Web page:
Understanding Powerful Perceptions

Understanding Powerful Perceptions

Have you ever heard “Perception is Reality?” What do you think that means? Is it one of those things your parents say to scare you like: if you keep frowning your face will get stuck like that or if you drink that, it will put hair on your chest. I guess that one’s not scary for everyone.

See, what people perceive is usually what they believe, and this is based on what they hear, see and think. It works both ways. Your perception is your reality and the way you present yourself, say and do, becomes someone else’s reality.

How do you want to be perceived? Maybe you’ve heard this one: “Dress for the job you want not the one you have”. What do you suppose that means? You are creating a perception of a more successful and talented person because you want someone to have a different opinion of you. This can be more than just putting your best foot forward,  sometimes, this desire to be perceived differently can go too far. To their own detriment, people are buying bigger houses, faster cars, plastic surgery, and expensive wardrobes. It easy to see the kind of reality they are trying to personify.

Has your own perception been distorted? See if this sounds familiar. You have an idea in your mind, something you believe to be true. You then give more focus to evidence that helps support your idea vs contrary evidence. A great example of this is in politics. Do you believe in every case presented or are you just sticking to your alignment?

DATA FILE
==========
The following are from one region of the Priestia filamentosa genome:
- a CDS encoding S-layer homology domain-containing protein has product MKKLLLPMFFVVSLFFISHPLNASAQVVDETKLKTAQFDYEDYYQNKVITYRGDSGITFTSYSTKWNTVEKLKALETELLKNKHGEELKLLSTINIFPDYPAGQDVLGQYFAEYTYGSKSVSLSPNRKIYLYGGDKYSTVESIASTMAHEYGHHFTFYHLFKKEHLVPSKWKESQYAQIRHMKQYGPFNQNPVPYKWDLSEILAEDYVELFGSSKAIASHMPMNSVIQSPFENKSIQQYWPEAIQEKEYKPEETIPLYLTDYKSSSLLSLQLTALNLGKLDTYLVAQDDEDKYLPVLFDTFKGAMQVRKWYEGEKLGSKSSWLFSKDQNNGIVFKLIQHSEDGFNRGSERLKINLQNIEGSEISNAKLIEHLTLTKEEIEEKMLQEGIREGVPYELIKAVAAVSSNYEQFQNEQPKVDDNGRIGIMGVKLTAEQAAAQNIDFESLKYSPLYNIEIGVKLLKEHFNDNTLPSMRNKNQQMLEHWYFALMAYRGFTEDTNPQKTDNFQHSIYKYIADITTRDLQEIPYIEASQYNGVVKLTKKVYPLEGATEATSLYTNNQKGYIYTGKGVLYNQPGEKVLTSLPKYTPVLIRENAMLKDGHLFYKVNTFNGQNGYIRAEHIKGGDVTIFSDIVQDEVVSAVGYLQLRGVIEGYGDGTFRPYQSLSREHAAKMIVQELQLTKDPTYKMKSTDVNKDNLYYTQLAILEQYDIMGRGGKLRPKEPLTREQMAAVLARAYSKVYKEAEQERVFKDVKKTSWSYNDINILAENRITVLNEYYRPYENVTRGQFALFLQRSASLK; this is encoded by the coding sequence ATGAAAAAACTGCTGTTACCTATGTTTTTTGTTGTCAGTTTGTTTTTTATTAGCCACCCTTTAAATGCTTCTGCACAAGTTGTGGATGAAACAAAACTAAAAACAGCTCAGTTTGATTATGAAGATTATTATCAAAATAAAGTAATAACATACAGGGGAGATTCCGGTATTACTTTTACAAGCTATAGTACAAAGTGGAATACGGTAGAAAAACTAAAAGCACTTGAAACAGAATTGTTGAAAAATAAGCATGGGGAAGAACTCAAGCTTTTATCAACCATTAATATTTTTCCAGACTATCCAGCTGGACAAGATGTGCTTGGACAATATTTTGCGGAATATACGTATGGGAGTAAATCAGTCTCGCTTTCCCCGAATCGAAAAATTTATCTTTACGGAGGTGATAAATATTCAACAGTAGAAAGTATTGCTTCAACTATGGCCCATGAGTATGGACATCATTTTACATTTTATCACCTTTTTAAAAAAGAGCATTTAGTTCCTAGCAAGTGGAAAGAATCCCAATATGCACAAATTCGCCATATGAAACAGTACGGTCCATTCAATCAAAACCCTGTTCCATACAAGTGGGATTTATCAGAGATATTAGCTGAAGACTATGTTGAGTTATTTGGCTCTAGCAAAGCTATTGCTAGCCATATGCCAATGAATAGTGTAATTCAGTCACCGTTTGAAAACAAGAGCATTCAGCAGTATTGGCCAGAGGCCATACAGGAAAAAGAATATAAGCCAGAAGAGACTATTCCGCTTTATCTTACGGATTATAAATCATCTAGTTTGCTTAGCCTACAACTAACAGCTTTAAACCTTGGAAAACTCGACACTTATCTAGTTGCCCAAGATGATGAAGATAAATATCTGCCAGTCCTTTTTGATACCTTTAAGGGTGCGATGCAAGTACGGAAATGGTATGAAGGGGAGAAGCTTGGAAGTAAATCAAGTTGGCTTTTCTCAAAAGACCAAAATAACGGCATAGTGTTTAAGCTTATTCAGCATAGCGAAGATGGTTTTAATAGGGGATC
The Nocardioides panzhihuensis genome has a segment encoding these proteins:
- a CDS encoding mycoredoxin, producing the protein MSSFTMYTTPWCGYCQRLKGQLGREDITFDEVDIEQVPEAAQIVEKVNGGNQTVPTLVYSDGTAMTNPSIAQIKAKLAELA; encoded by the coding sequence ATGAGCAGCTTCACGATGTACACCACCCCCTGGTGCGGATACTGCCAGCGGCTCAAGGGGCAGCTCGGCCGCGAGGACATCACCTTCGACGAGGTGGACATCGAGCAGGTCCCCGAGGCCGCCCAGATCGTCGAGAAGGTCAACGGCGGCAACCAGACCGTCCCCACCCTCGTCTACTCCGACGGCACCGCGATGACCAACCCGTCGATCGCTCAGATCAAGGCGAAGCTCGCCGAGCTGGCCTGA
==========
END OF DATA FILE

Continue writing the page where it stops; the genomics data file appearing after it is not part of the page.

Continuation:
How about the way you perceive a type of person or group of people? People tend to believe that when people are similar in one way, they are likely to be similar in other ways and this is often not the case. Let’s say you have a negative experience with a certain type of person, gender, race, or status. Do you react with a preconceived bias when you are faced with a similar situation?

Our expectations and perceptions of optimism can be altered with a single word like “yes.” On the flip-side, we all know the power of “no” to instantly take the wind out of your sails and make you feel negative. The declarative word “yes” is like an implicit green light that implies “go.” On the other hand, “no” is an implicit red light that implies “stop.”

One of the choices you have when faced with a problem is to change your perception of the problem. People sometimes resist altering their perceptions, believing they are right in what they see, hear, and remember. The truth is that your perceptions are often inaccurate, particularly in emotionally charged situations.

CHALLENGE: To challenge your perception, be open to differing opinions and ideas. Ask yourself “is this what I think, or is this what I know to be true”. Be aware of how the presentation of yourself, your ideas, and your wants could also be skewed. Be bold and clear to personify your desires.

I know YOU can do it!

Musical Feature: Curtis Battrell found on iTunes and SoundCloud

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